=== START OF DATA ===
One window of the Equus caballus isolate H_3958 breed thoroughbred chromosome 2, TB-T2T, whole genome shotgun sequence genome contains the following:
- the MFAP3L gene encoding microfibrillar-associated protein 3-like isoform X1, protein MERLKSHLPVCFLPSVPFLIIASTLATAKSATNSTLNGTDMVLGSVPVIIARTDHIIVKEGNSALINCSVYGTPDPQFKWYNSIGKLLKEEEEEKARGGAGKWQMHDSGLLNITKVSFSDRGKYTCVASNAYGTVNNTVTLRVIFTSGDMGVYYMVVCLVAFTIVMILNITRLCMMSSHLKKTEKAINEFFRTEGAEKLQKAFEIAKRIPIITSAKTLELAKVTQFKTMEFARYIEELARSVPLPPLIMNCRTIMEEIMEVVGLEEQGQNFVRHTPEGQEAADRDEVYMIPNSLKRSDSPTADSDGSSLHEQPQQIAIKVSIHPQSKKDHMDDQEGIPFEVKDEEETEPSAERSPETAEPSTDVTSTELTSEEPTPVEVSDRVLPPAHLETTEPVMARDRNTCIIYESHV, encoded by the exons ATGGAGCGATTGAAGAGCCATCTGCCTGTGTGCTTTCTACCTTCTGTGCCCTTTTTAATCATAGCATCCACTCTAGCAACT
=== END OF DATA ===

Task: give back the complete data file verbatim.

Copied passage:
One window of the Equus caballus isolate H_3958 breed thoroughbred chromosome 2, TB-T2T, whole genome shotgun sequence genome contains the following:
- the MFAP3L gene encoding microfibrillar-associated protein 3-like isoform X1, protein MERLKSHLPVCFLPSVPFLIIASTLATAKSATNSTLNGTDMVLGSVPVIIARTDHIIVKEGNSALINCSVYGTPDPQFKWYNSIGKLLKEEEEEKARGGAGKWQMHDSGLLNITKVSFSDRGKYTCVASNAYGTVNNTVTLRVIFTSGDMGVYYMVVCLVAFTIVMILNITRLCMMSSHLKKTEKAINEFFRTEGAEKLQKAFEIAKRIPIITSAKTLELAKVTQFKTMEFARYIEELARSVPLPPLIMNCRTIMEEIMEVVGLEEQGQNFVRHTPEGQEAADRDEVYMIPNSLKRSDSPTADSDGSSLHEQPQQIAIKVSIHPQSKKDHMDDQEGIPFEVKDEEETEPSAERSPETAEPSTDVTSTELTSEEPTPVEVSDRVLPPAHLETTEPVMARDRNTCIIYESHV, encoded by the exons ATGGAGCGATTGAAGAGCCATCTGCCTGTGTGCTTTCTACCTTCTGTGCCCTTTTTAATCATAGCATCCACTCTAGCAACT